FINA Congress Rejects Changes to Breaststroke Rules on Underwater Dolphin Kicks

  50 Braden Keith | July 25th, 2013 | Africa, Australia, Brazil, Latin America & Caribbean, Canada, Europe, International, National, New Zealand and Oceania, News

The FINA Technical Swimming Congress, with 134 of FINA’s 200+ federations present to vote, met on Thursday morning in Barcelona to decide on some of the more potentially-monumental rules changes, and the biggest news they dropped was that there was no new news on the underwater dolphin kicks on breaststroke.

Specifically, FINA announced that “The rules on breaststroke concerning the start and the turn remain as in the present rulebook.”

This rejects several proposals to try to clean up the underwater dolphin kicks, including the implementation of underwater cameras (still under deliberation) and a proposal (that seemed to have a lot of backing within the highest levels of FINA) to allow unlimited dolphin kicks off of the start, and then revert to current rules off of other walls.

For now, FINA will continue to rely on the eyes of its officials, despite several very high-profile, and blatant, examples where they missed multiple kicks, including a large part of last year’s Olympic 100 meter final.

They are also for the first time recognizing Mixed Relays, which will be made up of two men and two women. FINA will begin recognizing World Records in those events, and expect to see them on the World Championship schedule as soon as 2015 (as the European Championships have already committed to include them).

Keep in mind that even leadoff splits from those relays, because of the advantages possible of women drafting off of men, will not be allowed for records or entry times; this came up in a race where Libby Trickett once broke a WR leading off a co-ed relay while drafting on Michael Phelps.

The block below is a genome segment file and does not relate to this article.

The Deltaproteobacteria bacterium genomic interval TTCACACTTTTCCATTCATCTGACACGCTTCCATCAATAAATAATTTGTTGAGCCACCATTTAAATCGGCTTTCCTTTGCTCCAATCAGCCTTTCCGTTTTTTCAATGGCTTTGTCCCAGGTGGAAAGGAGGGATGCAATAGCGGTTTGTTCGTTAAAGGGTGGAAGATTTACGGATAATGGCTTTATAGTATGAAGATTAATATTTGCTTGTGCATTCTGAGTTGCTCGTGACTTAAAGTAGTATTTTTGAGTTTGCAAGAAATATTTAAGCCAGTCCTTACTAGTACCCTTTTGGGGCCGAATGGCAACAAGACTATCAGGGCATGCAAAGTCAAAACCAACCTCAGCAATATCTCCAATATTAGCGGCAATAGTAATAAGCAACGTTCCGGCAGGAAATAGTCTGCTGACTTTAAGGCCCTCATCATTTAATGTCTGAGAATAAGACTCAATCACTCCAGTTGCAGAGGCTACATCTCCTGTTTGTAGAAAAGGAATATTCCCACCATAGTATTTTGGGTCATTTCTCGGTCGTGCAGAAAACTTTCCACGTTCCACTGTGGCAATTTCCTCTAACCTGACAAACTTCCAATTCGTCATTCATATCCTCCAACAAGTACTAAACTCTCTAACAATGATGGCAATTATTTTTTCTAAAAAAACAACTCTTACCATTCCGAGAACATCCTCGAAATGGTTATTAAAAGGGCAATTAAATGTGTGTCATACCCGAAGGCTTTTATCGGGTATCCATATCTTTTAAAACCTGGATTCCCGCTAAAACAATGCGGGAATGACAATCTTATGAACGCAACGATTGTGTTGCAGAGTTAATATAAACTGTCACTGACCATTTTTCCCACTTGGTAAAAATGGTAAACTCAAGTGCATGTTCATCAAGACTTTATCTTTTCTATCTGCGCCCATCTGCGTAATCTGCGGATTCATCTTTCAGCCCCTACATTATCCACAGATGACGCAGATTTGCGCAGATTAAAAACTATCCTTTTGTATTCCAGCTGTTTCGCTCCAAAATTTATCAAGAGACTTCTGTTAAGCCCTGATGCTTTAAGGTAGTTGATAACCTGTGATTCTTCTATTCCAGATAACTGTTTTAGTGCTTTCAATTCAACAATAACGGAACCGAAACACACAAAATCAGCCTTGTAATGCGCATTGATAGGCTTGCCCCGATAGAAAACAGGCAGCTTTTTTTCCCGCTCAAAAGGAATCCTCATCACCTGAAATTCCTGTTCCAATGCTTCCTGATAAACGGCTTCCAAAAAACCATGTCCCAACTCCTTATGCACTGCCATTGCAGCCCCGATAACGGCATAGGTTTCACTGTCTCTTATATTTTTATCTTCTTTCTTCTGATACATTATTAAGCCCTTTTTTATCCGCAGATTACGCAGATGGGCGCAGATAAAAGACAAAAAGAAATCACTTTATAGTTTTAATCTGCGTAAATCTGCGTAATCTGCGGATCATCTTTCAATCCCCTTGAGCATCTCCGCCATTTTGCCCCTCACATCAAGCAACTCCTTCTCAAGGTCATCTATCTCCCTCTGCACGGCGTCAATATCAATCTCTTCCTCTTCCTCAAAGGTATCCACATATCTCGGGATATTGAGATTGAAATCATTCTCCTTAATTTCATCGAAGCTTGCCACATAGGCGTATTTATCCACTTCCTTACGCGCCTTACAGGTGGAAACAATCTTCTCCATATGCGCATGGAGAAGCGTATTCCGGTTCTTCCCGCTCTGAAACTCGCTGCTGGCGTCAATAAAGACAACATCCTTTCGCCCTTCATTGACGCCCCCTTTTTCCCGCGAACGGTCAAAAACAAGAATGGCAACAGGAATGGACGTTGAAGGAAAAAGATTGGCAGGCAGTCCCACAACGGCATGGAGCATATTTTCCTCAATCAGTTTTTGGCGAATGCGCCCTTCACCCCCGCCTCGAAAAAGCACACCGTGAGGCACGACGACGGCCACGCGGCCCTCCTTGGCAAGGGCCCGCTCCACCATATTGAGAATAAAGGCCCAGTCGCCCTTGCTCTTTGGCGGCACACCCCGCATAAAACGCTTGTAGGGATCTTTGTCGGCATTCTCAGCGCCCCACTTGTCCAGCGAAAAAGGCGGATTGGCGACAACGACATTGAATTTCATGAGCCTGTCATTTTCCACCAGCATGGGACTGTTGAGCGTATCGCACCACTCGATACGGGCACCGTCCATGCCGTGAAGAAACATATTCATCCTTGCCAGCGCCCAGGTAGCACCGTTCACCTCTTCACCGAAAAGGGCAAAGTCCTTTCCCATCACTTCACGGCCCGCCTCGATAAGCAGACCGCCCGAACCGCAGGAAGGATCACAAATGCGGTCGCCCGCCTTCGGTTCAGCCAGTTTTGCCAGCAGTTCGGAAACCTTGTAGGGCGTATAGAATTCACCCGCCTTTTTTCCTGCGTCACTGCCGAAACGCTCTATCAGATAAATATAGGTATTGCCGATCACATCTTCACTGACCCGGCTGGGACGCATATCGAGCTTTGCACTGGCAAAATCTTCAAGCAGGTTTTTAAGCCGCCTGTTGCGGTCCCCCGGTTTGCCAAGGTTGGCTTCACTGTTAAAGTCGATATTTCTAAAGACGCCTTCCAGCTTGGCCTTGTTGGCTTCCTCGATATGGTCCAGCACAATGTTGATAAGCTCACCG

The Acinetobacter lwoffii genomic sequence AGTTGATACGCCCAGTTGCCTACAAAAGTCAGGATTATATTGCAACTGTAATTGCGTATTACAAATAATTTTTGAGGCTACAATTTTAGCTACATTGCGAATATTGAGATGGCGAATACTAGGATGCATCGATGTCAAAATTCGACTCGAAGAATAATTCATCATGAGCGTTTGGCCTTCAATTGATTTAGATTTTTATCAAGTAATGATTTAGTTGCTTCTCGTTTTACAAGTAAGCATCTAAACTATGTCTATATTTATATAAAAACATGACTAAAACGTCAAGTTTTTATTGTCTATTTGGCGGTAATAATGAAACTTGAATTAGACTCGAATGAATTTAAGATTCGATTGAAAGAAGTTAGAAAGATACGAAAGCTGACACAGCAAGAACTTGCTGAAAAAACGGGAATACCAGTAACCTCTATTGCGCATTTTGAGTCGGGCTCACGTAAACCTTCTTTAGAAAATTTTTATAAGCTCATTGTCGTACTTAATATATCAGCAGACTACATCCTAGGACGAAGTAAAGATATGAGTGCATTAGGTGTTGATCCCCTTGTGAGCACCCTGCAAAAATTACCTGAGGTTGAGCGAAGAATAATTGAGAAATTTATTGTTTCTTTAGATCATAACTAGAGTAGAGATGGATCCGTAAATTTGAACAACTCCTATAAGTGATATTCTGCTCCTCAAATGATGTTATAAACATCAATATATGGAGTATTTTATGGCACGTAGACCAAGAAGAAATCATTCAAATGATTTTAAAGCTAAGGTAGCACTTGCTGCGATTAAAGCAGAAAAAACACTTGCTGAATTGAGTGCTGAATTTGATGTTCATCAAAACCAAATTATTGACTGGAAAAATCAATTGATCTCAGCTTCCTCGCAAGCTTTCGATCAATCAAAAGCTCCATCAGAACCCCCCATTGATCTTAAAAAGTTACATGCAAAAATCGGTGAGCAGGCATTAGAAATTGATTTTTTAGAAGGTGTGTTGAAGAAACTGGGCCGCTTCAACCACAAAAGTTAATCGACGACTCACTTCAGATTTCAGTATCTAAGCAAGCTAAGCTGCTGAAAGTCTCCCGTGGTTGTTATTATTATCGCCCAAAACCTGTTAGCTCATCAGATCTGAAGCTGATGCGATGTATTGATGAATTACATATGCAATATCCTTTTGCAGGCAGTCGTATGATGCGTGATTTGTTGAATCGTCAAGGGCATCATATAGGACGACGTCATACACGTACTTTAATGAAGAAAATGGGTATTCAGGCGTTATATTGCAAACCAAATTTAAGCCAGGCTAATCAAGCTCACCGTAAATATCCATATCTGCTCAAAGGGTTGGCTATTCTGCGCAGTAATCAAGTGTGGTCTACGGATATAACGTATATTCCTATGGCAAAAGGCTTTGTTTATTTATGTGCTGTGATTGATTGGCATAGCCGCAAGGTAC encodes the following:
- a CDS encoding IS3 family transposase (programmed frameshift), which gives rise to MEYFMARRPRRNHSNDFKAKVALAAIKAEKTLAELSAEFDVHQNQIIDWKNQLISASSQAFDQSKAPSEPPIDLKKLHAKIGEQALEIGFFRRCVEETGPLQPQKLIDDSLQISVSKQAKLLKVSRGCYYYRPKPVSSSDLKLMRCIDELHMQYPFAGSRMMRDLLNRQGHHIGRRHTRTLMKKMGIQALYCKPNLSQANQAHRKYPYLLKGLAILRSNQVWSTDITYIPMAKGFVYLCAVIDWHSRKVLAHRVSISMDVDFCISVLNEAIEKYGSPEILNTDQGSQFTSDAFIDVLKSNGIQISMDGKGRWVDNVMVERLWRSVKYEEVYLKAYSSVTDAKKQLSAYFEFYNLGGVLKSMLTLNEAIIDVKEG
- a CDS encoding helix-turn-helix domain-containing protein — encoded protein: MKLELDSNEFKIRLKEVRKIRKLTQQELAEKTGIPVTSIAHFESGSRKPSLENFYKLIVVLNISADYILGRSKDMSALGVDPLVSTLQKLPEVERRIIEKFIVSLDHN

FINA will also begin recognizing World Records in the 200 free, 200 medley, and co-ed versions of each relay in short course meters. These 200 meter relay events have proven highly popular at Short Course European Championship meets. These events are expected to be included in the 2014 World Short Course Championships.

FINA has not yet released their full decisions,  and there were a number of other fairly significant proposals on the table. Read a summary of the most notable here.

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50 Comments on "FINA Congress Rejects Changes to Breaststroke Rules on Underwater Dolphin Kicks"

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Tony Goodwin

Masters World Record holder refined my breaststroke for years. Now b…. FINA want fly kicks everywhere. Mark my words, it will be all fly soon. There will be no breaststroke kick. What is it with these people? at 76, I would give it up on the day that rule came in. Tony Goodwin

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One assumption that seems to be prevalent here is that somehow more sprint events and relays will make swimming more popular. I don’t think there’s any evidence for this. Even if you included 25’s I don’t think the majority of TV audiences would care one bit. The public likes epic stories, such as those of Michael Phelps and Mark Spitz. They don’t care for silly stuff.

I don’t know if adding more sprints and relays would make necessarily make swimming more popular on the world stage. At least, that’s not what I’m looking at the inclusion of mixed relays to do.

Rather, I’m looking at mixed relays opening up the field and letting more swimmers compete, and I think it’ll enhance the fun aspect of competing. I know, as a Masters swimmer, that I generally find our mixed relays to be more fun than our men’s relays, although our men’s relays are universally faster.


Okay, a small correction to my previous comment; there are some comments for additional relays on top of the current ones.


I’d disagree on the prevalence of the assumption.

In here it seems to be the opposite. Many commentators have speculated about the outcomes of new mixed relays but I haven’t noticed single comment that would champion the adding of relays on top of the current ones. Indeed, the same cannot be said for FINA whose title holders appear to think that having 1500 events would make swimming the most popular sport in the whole world.


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Braden Keith

The most common question asked about Braden Keith is "when does he sleep?" That's because Braden has, in two years in the game, become one of the most prolific writers in swimming at a level that has earned him the nickname "the machine" in some circles. He first got his feet …

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